Of course R&H’s South Pacific songs would have become standards without her, but many did buy the original cast album to hear Tony-winner Martin sing “A Wonderful Guy,” “Honey Bun” and “I’m Gonna Wash That Man Right Outa My Hair.” In fact, she came up with the eye-popping idea of washing that man right out of her hair, too.
Martin also cut those curls right outa her hair five years later when she played Peter Pan. If shampooing eight times a week was above and beyond the call of duty, what about flying all over the Winter Garden stage while singing “I’m Flying”? The song had a lyric by Carolyn Leigh, whom Martin wanted for the job after she’d heard Leigh’s lyric to the pop song “Young at Heart.”
Still, after the show opened its pre-Broadway tryout on July 19, 1954 in San Francisco, Martin and her producers felt there was a need for new songs. They employed Jule Styne, Betty Comden and Adolph Green who came up with arguably their most beautiful song: “Never, Neverland.” The new writers also took advantage of Martin’s coloratura by writing “Mysterious Lady.” But during Martin’s Tony-winning performance, she gave equal star-power to the songs by Leigh and Moose Charlap (“I Gotta Crow”) and those by the triumvirate (“Wendy”).
South Pacific and The Sound of Music are far more famous musicals than Peter Pan, so why did the majority of contestants playing The Match Game that long-ago day know the musical that ran on Broadway about a tenth as long as the other two?
On March 7, 1955, sixty-five million viewers watched Peter Pan and allowed Martin to get the highest ratings ever for a live TV special. Such numbers prompted a live revival on January 9, 1956 that was broadcast in color – but so few homes had color TVs that a small percentage of the nation saw it. This gave everyone an excellent excuse to tape a new color version that premiered on December 8, 1960.
For that rendition, Martin had to juggle time with her stint as Maria in The Sound of Music, which she had opened thirteen months before. Here too she introduced songs that the entire world would come to know: the title song, “My Favorite Things,” “The Lonely Goatherd” and of course “Do-Re-Mi.”
There’s an irony involving that “Do-Re-Mi.” When Martin was in talks with Rodgers and Hammerstein about South Pacific, she was deathly afraid of holding stage with Ezio Pinza, and wondered why they might want “two basses.” They protected her from sounding too bass, but in “Do-Re-Mi,” her ability allowed for a nice moment at song’s end when she hit a quite low note. Both it and the giggle that follow are heavenly.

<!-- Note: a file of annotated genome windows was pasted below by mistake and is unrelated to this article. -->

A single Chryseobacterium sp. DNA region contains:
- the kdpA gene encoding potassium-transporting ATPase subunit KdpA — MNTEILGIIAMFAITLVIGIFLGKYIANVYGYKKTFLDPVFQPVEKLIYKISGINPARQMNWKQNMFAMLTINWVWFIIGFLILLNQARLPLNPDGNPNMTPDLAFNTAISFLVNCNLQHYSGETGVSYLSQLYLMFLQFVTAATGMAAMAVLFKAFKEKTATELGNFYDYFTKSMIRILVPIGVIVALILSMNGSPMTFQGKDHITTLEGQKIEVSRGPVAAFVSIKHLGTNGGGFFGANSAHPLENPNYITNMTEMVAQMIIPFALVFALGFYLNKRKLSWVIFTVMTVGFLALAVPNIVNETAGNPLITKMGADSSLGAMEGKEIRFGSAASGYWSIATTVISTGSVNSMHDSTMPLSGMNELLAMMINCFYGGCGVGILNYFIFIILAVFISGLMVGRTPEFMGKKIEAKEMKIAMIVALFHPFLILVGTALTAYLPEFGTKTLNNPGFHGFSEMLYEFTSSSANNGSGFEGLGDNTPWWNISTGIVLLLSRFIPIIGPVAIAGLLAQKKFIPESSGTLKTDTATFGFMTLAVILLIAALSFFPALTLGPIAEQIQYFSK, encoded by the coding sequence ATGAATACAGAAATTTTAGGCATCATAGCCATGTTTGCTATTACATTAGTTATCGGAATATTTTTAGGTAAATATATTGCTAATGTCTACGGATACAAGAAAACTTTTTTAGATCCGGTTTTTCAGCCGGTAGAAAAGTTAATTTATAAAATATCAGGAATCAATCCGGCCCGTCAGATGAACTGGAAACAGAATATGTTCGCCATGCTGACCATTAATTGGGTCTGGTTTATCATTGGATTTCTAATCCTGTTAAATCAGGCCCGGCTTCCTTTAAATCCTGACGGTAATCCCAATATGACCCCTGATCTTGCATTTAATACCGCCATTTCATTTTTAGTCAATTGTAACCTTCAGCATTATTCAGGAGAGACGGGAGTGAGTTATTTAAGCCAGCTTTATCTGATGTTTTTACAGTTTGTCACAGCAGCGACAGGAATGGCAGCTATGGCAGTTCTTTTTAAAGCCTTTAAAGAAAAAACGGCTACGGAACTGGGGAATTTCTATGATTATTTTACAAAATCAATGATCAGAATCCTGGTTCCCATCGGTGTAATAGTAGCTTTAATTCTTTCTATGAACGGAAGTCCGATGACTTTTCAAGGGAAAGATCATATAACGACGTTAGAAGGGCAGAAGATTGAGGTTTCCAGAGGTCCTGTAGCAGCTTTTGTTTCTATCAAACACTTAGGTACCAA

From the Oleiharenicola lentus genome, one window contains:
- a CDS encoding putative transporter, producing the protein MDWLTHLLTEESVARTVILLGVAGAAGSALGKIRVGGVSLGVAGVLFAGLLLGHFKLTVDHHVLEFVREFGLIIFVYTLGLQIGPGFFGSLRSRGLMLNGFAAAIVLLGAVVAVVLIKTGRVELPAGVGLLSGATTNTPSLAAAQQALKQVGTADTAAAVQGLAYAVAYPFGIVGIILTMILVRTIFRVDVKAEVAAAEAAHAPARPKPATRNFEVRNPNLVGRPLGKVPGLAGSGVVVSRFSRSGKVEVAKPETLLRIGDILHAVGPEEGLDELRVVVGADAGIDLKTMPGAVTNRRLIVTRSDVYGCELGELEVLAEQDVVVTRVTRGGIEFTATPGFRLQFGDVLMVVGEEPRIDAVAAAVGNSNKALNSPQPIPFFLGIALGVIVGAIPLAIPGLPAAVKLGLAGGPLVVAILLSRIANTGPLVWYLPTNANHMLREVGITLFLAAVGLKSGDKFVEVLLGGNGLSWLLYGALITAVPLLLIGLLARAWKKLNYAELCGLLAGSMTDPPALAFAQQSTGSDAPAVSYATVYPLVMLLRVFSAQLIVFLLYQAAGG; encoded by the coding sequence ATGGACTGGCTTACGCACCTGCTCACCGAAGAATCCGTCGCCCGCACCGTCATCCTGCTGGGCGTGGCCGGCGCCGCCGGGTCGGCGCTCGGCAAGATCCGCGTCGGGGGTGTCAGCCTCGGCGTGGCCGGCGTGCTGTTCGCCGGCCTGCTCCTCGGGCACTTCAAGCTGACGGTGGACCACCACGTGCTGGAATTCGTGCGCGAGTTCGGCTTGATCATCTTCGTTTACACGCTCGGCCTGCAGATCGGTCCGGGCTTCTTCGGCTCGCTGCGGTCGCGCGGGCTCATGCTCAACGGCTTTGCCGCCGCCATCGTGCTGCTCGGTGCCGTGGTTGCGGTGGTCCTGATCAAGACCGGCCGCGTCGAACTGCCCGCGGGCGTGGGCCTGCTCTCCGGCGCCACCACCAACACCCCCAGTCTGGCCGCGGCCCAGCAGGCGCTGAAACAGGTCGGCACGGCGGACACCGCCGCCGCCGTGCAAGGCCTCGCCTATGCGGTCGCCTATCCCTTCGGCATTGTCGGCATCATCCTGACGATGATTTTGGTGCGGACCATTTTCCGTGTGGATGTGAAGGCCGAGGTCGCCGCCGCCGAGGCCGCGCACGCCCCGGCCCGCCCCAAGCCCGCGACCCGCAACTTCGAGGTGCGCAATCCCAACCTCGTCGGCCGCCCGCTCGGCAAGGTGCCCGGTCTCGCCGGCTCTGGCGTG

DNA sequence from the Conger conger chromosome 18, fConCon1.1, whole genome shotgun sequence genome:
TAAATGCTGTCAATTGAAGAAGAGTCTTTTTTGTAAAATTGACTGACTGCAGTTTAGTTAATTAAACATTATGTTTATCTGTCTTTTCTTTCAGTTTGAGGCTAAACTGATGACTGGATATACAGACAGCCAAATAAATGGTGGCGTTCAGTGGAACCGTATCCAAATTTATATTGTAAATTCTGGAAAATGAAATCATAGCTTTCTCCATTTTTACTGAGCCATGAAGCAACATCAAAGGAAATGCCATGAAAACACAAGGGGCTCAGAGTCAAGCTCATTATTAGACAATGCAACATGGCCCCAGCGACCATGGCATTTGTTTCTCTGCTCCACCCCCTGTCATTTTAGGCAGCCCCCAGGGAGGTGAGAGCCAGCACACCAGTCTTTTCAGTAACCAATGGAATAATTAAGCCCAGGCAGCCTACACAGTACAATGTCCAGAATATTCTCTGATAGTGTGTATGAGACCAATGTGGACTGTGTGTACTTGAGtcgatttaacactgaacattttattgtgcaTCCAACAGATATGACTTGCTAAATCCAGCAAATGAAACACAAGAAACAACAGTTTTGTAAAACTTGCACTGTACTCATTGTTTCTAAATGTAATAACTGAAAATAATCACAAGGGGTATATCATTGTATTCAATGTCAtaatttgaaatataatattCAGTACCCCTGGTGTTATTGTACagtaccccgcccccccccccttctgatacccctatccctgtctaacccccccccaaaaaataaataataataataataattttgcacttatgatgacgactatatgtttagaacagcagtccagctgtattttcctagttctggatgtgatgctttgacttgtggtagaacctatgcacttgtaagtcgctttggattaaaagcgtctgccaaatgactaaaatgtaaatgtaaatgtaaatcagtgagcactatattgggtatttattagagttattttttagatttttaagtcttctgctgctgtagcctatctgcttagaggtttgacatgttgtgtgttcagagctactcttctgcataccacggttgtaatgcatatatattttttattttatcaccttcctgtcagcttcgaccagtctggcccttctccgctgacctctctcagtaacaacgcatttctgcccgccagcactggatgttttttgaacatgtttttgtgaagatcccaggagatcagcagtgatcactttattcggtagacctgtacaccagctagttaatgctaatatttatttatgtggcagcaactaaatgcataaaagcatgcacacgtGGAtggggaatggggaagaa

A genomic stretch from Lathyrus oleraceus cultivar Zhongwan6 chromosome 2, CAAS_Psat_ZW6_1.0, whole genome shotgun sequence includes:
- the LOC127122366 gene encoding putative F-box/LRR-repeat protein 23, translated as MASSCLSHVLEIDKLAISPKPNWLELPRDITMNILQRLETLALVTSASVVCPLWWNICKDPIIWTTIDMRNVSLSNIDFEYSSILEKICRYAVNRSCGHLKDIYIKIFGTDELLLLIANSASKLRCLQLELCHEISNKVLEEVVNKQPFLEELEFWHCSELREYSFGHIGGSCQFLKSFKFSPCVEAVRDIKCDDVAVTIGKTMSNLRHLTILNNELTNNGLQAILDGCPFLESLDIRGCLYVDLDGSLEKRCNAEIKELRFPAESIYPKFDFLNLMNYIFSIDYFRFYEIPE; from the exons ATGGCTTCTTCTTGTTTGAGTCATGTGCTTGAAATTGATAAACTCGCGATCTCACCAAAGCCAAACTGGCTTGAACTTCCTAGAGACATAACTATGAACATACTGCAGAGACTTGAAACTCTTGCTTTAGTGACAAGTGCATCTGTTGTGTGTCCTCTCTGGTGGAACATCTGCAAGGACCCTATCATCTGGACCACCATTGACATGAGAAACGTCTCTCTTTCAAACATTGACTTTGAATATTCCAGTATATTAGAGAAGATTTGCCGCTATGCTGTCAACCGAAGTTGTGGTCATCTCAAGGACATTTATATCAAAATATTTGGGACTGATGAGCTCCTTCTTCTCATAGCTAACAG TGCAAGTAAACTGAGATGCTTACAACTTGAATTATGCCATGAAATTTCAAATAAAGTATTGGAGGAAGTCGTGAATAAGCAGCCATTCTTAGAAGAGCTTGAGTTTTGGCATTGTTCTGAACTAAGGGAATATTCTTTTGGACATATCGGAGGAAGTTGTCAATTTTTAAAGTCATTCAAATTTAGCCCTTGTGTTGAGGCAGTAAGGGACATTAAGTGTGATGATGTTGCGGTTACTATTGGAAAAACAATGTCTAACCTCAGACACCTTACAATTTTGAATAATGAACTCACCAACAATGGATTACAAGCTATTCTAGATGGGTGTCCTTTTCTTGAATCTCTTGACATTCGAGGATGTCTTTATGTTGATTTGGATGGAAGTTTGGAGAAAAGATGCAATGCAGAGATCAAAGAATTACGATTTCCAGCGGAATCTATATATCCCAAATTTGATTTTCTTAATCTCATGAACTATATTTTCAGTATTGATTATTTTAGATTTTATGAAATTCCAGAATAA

Maria made many people think of Martin as a goody two-shoes. They should visit Mary Martin Sings, Richard Rodgers Plays. Here she takes on “To Keep My Love Alive,” Hart’s devilish lyric for the 1943 revival of A Connecticut Yankee. Martin is a convincing merry murderess who matter-of-factly exterminates men who really don’t have it comin’. She makes killing seem to be the most natural way to proceed in life.
Martin’s next hit was I Do! I Do! — arguably her most arduous role. Given that she and Robert Preston were the only ones in the entire enterprise, she had four solos and twelve duets. The former category included the plaintive “What Is a Woman?” in which Martin aptly takes stock of a wife’s life, while the latter sported “Love Isn’t Everything,” in which a wife runs through the assets of liabilities of marriage in a most playful manner. Don’t miss the show’s hit song, “My Cup Runneth Over,” either.
We’ve saved the big flop for last. Into some life every rain must fall, and Martin got her monsoon in Jennie, a 1963 musical with an impossible book. The score, by longtime Broadway pros Arthur Schwartz and Howard Dietz, offers some solid material, however. Most poignant is “Before I Kiss the World Goodbye,” the observations of an actress who knows she won’t live forever, and would like to make the most of the time she has left.
On the perkier end of the spectrum is “Born Again,” a joyous swirling waltz. “I feel as though I were born again,” she sings triumphantly. What a shame for all of us that Mary Martin can’t be born again.
Peter Filichia also writes a column each Friday at www.kritzerland.com.and www.mtishows.com. His books on musicals are available at Amazon.com.